Massage therapy is the manipulation of body tissues such as muscles, tendons, and ligaments using manual techniques to allow enhancements on the patient’s bodily health, fitness, and well-being.
People get massage therapy for relaxation or for a variety of health conditions:
- Back pain
- Inflammatory conditions such as arthritis and tendinitis
- Stress relief and stress-related conditions
- Headaches and migraines
- Muscle and related conditions such as spasms, strains and sprains
- Repetitive strain injury, such as carpal tunnel syndrome
- Circulatory and respiratory problems
- Post-injury and post-surgical rehabilitation.
Benefits of Massage Therapy
Massage therapy improves circulation by bringing oxygen and other nutrients to body tissues. It relieves muscle tension and pain, increases flexibility and mobility, and helps clear lactic acid and other waste, which reduces pain and stiffness in muscles and joints.
Massage therapy relieves stress. It is thought to help the body’s stress response by lowering levels of hormones such as cortisol. Massage therapy may enhance the body’s immune function.
Massage can help release chronic muscular tension and pain, improve circulation, increase joint flexibility, reduce mental and physical fatigue and stress, promote faster healing of injured muscular tissue, improve posture, and reduce blood pressure. Massage is also known to promote better sleep, improve concentration, reduce anxiety and create an overall sense of well-being.
Consultation and Assessment prior to Massage Therapy
Firstly, the physiotherapist will take a full case history and this will be followed by a physical assessment to identify the nature and causative factors of the problem. Physical assessment skills are important, as is a good foundation in anatomy and physiology, in order to identify the source of the problem.
The source of pain may be in another part of the body other than the area it is felt. An individual’s posture or the way he or she uses his or her body to walk, run, or carry out any type of physical activity (even sitting at a computer) can be a contributing factor to a musculoskeletal problem such as back and neck pain. Once the physiotherapist has identified and understood the nature of the client’s presenting problem, he or she will determine the most effective way of treating the problem.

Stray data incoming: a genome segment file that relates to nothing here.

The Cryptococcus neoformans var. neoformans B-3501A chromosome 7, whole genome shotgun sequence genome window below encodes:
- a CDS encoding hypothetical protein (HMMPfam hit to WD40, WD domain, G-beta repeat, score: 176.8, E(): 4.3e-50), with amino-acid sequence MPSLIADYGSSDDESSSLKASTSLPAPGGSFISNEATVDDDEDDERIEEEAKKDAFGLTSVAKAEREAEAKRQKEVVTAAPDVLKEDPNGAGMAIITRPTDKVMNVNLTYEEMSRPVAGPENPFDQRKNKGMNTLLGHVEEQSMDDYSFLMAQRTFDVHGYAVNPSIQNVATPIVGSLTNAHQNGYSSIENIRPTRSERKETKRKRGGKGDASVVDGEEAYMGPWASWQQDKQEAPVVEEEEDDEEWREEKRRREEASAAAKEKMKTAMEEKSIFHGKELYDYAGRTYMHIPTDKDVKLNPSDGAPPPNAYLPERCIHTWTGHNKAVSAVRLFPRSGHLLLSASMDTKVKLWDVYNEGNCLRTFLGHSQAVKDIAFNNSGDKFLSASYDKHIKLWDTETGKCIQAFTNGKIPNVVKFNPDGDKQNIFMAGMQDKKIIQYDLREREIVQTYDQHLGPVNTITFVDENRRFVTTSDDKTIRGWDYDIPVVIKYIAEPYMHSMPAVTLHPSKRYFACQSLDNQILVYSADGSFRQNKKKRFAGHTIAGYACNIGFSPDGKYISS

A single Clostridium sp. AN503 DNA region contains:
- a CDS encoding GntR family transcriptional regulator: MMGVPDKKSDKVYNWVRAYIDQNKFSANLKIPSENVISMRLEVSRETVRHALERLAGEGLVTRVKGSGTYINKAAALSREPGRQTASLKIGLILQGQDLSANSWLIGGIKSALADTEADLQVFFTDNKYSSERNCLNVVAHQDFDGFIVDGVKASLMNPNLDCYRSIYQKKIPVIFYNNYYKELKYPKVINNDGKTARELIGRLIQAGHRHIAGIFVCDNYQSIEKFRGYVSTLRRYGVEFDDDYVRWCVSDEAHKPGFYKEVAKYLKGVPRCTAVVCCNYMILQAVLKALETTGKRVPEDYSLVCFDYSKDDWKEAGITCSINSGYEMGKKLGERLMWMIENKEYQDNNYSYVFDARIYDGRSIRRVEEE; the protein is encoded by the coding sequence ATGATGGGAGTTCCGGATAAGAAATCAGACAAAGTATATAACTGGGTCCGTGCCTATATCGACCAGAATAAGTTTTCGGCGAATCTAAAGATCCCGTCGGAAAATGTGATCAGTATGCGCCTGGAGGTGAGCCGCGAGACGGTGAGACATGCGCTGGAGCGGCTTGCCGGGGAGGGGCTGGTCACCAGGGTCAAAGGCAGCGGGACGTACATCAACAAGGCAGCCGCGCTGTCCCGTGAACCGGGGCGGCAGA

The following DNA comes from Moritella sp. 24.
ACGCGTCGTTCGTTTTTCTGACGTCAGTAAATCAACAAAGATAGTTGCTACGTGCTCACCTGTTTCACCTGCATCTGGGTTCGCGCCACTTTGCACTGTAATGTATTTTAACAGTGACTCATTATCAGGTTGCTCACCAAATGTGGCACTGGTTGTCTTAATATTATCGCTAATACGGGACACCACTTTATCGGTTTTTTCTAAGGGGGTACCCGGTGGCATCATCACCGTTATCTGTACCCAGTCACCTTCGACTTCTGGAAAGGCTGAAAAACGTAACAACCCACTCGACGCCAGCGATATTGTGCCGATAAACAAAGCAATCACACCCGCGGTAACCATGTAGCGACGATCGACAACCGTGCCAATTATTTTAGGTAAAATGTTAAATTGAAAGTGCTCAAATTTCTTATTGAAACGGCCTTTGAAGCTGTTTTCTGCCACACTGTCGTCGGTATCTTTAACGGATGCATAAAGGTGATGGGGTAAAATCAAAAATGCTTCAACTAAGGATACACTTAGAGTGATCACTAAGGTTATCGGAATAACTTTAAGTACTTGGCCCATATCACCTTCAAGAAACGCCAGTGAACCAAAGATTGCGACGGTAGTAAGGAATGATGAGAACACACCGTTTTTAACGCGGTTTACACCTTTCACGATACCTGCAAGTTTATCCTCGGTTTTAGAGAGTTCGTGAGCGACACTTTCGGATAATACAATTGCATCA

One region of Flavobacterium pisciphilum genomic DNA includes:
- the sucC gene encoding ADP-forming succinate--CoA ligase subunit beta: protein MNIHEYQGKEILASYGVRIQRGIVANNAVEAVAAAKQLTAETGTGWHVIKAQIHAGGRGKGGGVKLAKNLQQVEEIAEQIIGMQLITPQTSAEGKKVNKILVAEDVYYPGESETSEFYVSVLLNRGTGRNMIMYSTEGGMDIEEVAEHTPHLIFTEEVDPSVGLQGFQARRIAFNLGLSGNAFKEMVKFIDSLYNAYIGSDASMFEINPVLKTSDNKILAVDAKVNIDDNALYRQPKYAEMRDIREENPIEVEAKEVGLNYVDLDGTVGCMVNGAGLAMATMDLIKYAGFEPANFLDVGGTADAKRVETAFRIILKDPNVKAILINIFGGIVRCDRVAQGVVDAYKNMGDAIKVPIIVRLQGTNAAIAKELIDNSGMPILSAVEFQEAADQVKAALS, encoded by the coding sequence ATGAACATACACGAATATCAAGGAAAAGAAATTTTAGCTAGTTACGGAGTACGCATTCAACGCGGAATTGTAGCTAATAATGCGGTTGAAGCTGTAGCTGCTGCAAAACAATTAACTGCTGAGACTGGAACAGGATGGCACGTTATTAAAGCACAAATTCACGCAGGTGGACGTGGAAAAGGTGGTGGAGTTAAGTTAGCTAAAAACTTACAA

Different Techniques of Massage
There are numerous types of massage. Various techniques utilise different strokes, including basic rubbing strokes, rocking movement, posture and movement re-education, application of pressure to specific points, and more. The physiotherapist knows what appropriate methods should be applied on specific conditions.
Commonly Asked Questions on Massage Therapy Procedures
Where will the massage session take place?
Your massage or bodywork session will take place in a warm, comfortable, quiet room. Soft music may be played to help you relax. You will lie on a table especially designed for your comfort.
Should patients be completely undressed?
Most massage techniques are traditionally performed with the client unclothed; however, it is entirely up to you what you want to wear. You should undress to your level of comfort. You will be properly draped during the entire session.